Brazing line set
I would like to see what people are using to do there line sets. I think it would be fun to see the see how different we are to do the same job.
I use the cheep green pads to clean the copper. They leave no residue.
Stay-sil 15% brazing rods.
Oxygen acetylene torch
#3 tip < 5/8”
#7 tip > 5/8”
Purge line with Argon (not nitrogen)
Thermal Engineering analog Vacuum Gauge.
Robinair 5 cfm Vacuum Pump.
Wet rags as heat shield.
Ratcheting Tube Bender you know the ones you need to keep repositioning on the larger tubing or you will kink the tubing.
I learned the trade at Columbus technical collage back in 74-76. That was a long time ago, I remember the instructor telling us then that there was a new gas out called MAPP, he told us never to use MAPP gas because it didn’t have the heat needed to do the job right. Back then we were thought brazing using an air acetylene torch with a B tank. I can’t remember the name of it but it looked like a turbo torch. All I can think of is we cooked a lot of copper back then. This is my thought on MAPP gas because that what I learned. I also don’t think air acetylene witch I learned on is not a good choice for a torch anymore. But then maybe it's as I was told once, it's not the torch, it all in knowing how to use the torch.
I prefer turbo torch, 15%, fiberglass cloth[the one with the little squares in it], and wet rags. -
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the instructor i have now says mapp gas will work, but not propane. i haven't tried it yet, but have been using oxy-acetylene torches
Originally Posted by do over
Do Over, you sound like a perfectionist, not a bad thing.
brazing with mapp gas is good for about 3\8, 1\2 inch max copper, if its close to any larger masses of metal, you gotta get out the oxy acetyl. it is convienent for repairing hairline condensor cracks on rooftops, just easier and lighter to carry.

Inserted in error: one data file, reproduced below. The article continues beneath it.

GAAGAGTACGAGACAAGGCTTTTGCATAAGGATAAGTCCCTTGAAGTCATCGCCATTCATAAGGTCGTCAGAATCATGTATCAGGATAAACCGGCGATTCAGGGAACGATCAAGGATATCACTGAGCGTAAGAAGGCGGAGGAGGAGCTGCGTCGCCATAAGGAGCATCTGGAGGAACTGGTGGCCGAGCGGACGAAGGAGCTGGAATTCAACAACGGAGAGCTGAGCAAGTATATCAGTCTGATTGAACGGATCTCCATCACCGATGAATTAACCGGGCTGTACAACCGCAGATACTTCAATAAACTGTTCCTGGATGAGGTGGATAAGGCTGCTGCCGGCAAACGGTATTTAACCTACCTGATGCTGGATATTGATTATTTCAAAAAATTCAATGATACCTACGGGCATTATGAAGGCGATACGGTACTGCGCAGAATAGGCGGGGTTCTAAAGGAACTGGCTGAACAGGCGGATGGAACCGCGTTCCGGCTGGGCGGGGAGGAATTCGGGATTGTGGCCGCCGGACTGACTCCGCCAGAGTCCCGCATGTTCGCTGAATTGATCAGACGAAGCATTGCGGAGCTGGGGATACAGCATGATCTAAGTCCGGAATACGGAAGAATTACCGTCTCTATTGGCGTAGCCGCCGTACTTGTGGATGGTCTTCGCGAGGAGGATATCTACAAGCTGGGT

Brazing is done at tempertaures around 1200-1800*F
Soldering is done around 500-800*F
Brazing Should always be used with refrigerant and anyother highpressure piping, it brings the copper to a hotter state and allows the filler material to bond with the molecules
Soldering is done a low temps and basically all you melt is the solder, and it will only adhere to the surface of the copper.
I cant find the exact temperatures online, but I havent know an Air-Acetylene rig or Air-Mapp rig to get hot enought to properly braze.
Now for a bonus question: What does the Acetylene B and MC tanks sizes actually mean. (Where did the lettering standard come from)
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I use Oxy Acetylene for most jobs, but have my handy Turbo for back up, or jobs with a lot of joints. 15% wet rags, abrasive cloth.
Buddy of mine does all resi stuff, and always solders his line sets, been doing it for many years and never had a joint leak after initial test. Uses a hand MAAP torch, hard to argue with his results. And he has never burnt a valve or TEV.
I use Nitro like most, is Argon cheaper?
I r the king of the world!...or at least I get to stand on the roof and look down on the rest of yall
Argon cost more. 80CF of Argon is $40
Originally Posted by Wheelbaron
I saw at the Dome Hepot and wowes stores they now have tiny oxy-mapp gas torch sets, just wondering if anybody else has seen this and comments. Didn't really notice what they were marketed towards.
Jewlers use tiny rigs.
Originally Posted by busterweaver
I was taught that the tank designation was from the old days, MC Meant for Motor cycle use, as in the Head light, yes bottled gas was used for lighting, and the B tank was for use for bus head lights. not sure if it is 100% correct, but thats what our instructors taught us in trade school in the 80's
Originally Posted by TCreacy
Originally Posted by Thurmont HVAC